Give a colony of garden ants a week and a pile of dirt, and they’ll transform it into an underground edifice about the height of a skyscraper in an ant-scaled city. Without a blueprint or a leader, thousands of insects moving specks of dirt create a complex, spongelike structure with parallel levels connected by a network of tunnels. Some ant species even build living structures out of their bodies: Army ants and fire ants in Central and South America assemble themselves into bridges that smooth their path on foraging expeditions, and certain types of fire ants cluster into makeshift rafts to escape floods.
How do insects with tiny brains engineer such impressive structures?
via Ants Build Complex Structures With a Few Simple Rules | Simons Foundation.
Ever since I found out something about how ant colonies work, I’ve had an interest in them. Each ant is pretty dumb, but by following simple rules of interaction, they collectively do things that used to make me wonder if an ant colony had a kind of group consciousness. Knowing something now about neuroscience theories of consciousness, I no longer wonder that.
But the emergent behavior of these colonies is strikingly similar to goal directed behavior. It makes me wonder what kind of intelligent extraterrestrials might exist out there. It’s not hard to imagine a species that could collectively be a technological civilization, but whose individual members were dumb as individual ants.
6 thoughts on “Ants Build Complex Structures With a Few Simple Rules”
“swarm robotics”, “self-healing materials”, “systems capable of organizing and fixing themselves”, “how groups of cells give rise to organs”, “adaptive buildings”, “bridges”, and “the brain”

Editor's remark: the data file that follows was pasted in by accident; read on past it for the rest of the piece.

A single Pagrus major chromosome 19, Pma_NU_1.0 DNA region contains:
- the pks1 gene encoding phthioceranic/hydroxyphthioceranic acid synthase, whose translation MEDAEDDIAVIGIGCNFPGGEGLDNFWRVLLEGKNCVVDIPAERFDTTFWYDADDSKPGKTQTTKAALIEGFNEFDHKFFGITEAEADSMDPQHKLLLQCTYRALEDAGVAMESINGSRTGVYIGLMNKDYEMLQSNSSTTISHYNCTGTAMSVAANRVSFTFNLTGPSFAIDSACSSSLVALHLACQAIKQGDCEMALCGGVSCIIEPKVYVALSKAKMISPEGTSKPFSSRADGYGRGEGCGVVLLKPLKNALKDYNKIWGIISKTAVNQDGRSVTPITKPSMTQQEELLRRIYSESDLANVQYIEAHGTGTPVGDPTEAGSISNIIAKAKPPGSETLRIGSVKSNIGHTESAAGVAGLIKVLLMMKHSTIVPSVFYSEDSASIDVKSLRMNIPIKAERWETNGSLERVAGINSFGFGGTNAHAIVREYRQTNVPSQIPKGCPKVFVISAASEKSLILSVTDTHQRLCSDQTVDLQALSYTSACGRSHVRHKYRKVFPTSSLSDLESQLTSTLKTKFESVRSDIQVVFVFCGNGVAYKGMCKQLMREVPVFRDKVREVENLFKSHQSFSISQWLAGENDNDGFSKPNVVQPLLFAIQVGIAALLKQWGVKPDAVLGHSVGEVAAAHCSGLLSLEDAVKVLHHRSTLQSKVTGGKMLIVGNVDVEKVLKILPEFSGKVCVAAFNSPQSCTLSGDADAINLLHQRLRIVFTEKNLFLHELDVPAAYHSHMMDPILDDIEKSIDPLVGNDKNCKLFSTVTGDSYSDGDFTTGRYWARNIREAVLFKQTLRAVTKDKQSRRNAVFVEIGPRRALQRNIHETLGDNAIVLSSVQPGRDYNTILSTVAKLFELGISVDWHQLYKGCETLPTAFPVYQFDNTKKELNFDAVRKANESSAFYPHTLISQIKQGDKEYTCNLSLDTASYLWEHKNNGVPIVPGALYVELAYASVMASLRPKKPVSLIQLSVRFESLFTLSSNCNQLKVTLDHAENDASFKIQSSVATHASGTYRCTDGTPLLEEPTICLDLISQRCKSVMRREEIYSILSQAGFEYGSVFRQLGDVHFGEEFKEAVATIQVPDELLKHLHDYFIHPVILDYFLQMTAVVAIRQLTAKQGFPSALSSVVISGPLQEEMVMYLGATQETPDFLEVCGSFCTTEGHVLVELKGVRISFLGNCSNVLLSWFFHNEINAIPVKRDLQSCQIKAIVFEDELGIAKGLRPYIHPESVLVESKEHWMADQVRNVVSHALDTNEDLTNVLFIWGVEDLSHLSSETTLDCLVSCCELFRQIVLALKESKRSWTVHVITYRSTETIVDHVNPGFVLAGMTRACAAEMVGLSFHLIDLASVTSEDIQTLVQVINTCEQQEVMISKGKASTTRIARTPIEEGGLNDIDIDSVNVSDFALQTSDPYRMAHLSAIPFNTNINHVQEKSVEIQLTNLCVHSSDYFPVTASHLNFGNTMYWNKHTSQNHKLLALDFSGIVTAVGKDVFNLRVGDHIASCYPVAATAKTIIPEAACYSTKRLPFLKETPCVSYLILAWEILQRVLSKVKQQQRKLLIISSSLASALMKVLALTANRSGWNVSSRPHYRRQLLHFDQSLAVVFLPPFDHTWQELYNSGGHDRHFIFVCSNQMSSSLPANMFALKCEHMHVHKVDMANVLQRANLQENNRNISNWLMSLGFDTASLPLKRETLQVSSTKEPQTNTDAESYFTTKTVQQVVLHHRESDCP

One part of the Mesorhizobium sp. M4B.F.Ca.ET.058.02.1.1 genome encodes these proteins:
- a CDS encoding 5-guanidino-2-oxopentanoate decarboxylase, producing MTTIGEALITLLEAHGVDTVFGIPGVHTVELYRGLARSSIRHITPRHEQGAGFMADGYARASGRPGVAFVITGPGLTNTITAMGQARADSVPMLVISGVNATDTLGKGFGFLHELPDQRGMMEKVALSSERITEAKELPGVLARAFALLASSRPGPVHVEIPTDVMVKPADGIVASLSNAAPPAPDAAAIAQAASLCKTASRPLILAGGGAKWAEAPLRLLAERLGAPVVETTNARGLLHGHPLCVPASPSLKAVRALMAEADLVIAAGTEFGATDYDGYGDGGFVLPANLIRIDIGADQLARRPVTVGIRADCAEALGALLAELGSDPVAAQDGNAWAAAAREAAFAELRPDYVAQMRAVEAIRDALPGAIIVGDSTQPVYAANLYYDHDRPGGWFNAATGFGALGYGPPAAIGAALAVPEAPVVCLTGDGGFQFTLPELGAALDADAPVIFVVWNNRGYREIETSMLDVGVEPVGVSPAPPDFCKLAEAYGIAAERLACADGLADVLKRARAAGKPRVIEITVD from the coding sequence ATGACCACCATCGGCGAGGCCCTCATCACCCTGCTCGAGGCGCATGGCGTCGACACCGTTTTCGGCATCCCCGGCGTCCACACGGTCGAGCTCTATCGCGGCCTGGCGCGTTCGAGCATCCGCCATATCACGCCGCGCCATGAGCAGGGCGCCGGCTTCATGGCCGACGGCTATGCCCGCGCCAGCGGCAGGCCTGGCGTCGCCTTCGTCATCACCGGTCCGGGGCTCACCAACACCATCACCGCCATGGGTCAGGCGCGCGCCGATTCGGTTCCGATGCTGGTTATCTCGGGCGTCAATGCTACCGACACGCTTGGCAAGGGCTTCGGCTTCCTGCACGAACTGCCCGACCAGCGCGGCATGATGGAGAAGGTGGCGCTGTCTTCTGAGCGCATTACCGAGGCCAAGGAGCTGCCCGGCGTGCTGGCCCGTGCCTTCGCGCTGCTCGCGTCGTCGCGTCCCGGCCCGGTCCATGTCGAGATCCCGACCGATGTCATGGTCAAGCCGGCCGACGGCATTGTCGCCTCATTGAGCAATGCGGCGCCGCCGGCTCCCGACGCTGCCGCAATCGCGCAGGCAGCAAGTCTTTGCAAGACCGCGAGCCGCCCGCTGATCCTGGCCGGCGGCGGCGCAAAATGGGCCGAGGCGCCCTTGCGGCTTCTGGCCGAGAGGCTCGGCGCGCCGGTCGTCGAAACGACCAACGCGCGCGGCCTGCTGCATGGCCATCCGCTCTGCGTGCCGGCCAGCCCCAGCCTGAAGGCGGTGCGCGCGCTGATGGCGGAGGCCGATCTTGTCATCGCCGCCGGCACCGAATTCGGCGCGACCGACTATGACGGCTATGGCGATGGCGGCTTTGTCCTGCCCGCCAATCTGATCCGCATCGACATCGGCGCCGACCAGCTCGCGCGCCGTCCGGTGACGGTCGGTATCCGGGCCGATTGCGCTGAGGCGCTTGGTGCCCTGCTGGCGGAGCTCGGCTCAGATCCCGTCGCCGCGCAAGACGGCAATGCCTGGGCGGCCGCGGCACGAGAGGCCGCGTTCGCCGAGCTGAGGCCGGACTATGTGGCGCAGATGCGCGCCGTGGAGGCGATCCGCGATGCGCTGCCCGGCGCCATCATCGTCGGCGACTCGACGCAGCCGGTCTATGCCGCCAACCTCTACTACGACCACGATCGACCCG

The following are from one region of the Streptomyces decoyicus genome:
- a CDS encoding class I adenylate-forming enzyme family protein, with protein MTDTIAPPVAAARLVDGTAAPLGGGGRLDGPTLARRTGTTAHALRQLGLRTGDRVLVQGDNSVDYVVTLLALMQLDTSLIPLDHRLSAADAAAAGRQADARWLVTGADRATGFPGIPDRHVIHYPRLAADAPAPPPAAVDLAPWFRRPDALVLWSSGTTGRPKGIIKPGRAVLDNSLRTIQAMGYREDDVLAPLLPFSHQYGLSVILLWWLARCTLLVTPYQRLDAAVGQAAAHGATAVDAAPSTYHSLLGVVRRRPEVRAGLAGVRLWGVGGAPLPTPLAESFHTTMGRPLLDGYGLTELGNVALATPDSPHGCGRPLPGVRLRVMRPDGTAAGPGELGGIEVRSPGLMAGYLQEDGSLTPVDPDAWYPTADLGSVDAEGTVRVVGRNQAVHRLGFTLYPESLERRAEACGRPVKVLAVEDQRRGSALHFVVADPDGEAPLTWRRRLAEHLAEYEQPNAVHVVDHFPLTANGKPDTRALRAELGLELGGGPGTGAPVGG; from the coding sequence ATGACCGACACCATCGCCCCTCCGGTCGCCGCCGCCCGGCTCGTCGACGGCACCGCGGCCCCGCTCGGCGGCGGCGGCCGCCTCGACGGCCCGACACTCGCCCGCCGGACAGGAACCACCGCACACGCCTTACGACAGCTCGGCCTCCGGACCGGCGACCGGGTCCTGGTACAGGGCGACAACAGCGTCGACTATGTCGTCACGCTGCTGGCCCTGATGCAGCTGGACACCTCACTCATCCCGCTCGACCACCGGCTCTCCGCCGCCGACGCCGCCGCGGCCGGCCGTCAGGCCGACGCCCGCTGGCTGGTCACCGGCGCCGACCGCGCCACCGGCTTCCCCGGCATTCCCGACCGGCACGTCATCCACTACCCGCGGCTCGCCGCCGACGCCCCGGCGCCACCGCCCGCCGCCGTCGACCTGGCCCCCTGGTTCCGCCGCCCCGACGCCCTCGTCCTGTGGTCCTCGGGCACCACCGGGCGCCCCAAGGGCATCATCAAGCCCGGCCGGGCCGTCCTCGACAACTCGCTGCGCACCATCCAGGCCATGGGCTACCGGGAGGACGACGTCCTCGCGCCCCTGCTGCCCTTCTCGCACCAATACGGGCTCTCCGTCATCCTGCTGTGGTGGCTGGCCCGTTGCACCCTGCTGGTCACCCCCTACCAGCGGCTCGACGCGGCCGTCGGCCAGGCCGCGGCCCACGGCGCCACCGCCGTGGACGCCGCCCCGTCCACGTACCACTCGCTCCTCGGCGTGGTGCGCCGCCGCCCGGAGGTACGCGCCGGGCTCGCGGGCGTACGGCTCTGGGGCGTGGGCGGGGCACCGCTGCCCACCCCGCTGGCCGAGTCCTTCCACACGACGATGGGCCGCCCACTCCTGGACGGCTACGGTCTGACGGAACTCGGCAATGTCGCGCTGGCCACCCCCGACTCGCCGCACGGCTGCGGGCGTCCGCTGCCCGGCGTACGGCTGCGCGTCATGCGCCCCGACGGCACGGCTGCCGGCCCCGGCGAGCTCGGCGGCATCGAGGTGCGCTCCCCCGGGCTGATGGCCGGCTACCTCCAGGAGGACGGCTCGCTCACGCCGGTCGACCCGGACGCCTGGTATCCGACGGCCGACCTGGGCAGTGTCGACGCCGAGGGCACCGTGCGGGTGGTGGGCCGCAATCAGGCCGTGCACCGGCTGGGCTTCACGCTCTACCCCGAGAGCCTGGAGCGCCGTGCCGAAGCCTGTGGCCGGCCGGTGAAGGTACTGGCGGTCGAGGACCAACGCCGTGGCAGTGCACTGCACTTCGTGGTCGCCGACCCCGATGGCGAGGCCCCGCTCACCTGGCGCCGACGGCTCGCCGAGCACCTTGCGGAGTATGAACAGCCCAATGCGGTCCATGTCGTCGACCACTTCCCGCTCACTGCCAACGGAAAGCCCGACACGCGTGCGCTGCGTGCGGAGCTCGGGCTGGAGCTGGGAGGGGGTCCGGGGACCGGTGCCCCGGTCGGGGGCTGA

Wow, utterly fascinating! I’d imagine this kind of stuff might have EO Wilson wishing he were just starting his career!
I was actually surprised that the article didn’t talk about Wilson. He was, after all, the person who managed to have the ants spell his name by putting the phermones down in the right pattern.
I was too – the phrase “standing on the shoulders of giants” came to mind.
Cellular Automata :). A great, and rather easy way to see how utterly simple, totally local rules can give rise to complex, globally synchronized behavior.
Interesting. It also seems to show that complexity can result from a lot of arbitrary simple frameworks.
Yep. I’ve written some automata and despite having written the programs was still stunned at the apparent global order. There was one very simple rule (xor or something like that) that when ran produced a wide variety of patterns that reminded me of Persian rugs. Very impressive.
There’s also a (minority) view that reality at its lowest level is a Cellular Automata.